Saturday, December 26, 2009

Words we are given

I don't always know why I gravitate toward a particular writer during those rare days that reading time opens up. Most recently, I opened Annie Dillard's For the time being (1999). I have an odd relationship with her books, having shared a writing program with her (Hollins College) and having her former husband as my adviser. I loved her writing most before it became popular to say so.

As I read a segment of the narrative tonight, I came across words suited to this holiday season, when we so easily fall into the trap of trying to outdo ourselves or our neighbors in preparing elaborate meals, adorning ourselves in finery, or standing out as the most eloquent person at a party. Instead, listen to this:

"Seventh-century Chinese Chan Buddhist master Hongren advised: 'Work, work!...Work! Don't waste a moment...Calm yourself. Quiet yourself, master your senses. Work, work! Just dress in old clothes, eat simple food...feign ignorance, appear inarticulate. This is most economical with energy, yet effective."

Wednesday, December 16, 2009

The field is wide open

I served breakfast today at the Agape cafe to some 90 hungry, cold neighbors here in Iowa City, many still dressed in multiple layers as they placed their orders and waited for a hot breakfast. After the first rush ended, I spent a few minutes with our guests. Occasionally someone will recognize me from church. That happened this morning, even though I wore a big, fluffy Santa hat. "Aren't you that priest from Sunday?" a young man asked today.

"No kidding, she's the priest? Cool," said Keith, who doesn't mind if I use his name. "You know what," he continued, "that's big big job, being in the ministry. You take on a lot. I mean, the field's wide open."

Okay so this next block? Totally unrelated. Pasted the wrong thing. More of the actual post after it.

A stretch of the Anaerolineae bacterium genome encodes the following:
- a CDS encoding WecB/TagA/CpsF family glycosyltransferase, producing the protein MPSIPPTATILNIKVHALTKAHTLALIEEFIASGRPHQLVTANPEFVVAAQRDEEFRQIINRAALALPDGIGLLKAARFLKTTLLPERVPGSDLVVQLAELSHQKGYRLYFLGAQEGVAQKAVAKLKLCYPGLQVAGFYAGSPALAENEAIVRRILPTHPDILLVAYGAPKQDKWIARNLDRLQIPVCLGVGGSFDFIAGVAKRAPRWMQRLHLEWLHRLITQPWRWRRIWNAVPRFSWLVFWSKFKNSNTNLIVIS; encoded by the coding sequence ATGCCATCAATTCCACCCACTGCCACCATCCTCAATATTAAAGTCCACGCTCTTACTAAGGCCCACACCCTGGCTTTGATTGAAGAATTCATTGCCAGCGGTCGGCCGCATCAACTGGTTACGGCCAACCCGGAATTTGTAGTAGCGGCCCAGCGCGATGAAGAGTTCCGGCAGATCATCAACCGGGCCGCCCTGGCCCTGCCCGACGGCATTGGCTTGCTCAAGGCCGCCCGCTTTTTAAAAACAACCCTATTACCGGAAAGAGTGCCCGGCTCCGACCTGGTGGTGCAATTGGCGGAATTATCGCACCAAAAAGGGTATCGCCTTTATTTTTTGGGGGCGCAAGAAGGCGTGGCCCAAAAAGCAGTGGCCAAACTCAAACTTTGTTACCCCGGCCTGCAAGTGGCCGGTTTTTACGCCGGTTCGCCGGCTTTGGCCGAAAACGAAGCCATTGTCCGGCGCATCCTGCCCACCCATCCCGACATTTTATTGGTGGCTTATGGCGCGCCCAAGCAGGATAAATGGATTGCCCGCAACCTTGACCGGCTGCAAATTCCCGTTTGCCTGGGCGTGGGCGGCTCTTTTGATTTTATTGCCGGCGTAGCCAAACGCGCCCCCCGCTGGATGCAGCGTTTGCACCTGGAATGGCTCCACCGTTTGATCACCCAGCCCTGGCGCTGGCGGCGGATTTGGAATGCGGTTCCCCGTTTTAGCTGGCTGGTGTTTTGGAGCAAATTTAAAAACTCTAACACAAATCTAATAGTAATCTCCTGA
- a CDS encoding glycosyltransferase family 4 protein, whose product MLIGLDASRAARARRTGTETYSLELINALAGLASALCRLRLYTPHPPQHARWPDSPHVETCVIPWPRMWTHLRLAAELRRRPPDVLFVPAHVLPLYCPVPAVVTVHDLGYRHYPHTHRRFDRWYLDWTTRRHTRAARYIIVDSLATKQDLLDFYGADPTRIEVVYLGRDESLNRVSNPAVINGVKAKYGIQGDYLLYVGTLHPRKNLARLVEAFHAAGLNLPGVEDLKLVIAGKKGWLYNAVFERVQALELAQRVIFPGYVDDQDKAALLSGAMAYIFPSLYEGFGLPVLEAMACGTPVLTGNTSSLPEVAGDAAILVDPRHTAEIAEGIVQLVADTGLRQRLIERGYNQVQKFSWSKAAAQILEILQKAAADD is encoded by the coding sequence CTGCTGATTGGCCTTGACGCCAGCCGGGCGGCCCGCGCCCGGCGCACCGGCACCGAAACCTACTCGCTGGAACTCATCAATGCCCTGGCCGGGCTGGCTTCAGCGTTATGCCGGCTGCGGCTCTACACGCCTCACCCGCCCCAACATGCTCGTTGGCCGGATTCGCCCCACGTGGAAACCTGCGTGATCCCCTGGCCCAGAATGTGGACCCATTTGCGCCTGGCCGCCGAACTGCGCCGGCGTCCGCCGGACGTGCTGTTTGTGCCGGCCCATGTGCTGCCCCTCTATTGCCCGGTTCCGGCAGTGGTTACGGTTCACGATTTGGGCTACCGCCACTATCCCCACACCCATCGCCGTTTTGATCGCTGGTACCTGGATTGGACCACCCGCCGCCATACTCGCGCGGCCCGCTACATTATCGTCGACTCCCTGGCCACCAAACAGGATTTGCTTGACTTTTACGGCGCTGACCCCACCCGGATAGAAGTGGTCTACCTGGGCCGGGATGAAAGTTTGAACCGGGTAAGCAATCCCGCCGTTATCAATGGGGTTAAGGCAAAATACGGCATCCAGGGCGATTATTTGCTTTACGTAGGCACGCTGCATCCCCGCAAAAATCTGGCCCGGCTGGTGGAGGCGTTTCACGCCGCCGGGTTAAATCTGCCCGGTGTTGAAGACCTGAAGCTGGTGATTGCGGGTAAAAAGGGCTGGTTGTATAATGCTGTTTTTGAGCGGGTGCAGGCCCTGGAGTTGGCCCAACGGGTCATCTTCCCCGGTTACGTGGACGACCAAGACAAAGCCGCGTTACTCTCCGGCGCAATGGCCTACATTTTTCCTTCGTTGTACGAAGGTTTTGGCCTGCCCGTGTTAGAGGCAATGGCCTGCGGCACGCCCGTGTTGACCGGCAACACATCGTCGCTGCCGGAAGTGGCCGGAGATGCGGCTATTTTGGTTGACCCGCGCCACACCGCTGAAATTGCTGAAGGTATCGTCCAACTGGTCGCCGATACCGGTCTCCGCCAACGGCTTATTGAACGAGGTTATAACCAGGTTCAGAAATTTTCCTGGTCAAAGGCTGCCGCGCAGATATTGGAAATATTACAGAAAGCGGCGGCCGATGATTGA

I'm contemplating that field today. Our new home looks out on a grassy (snowy) expanse of field, also wide open. Maybe this house picked us.

Friday, December 04, 2009

Come for tea

In her book, The Meaning is in the waiting: the spirit of Advent, Paula Gooder writes, "When I was a child there was a song sung quite regularly in church that began, 'Comfort ye, comfort ye my people,' drawn from Isaiah 40. In the way that children do, because those words didn't make immediate sense to me, I translated them into words that did, and I was convinced they meant, 'Come for tea, come for tea my people.' I had a mental image of God, sitting in a comfortable chair with a huge teapot, inviting everyone in for a cup of tea."

So, what would it be like sitting at tea with God? Who would be there? (Everyone. Both sinners and saints whom I miss.) What would we wear to tea? (God doesn't care.) What would I say? (Nothing. Just listen. Or maybe, remembering the multitude of blessings easily overlooked in a fit of melancholy, I could say thank you, just thank you.)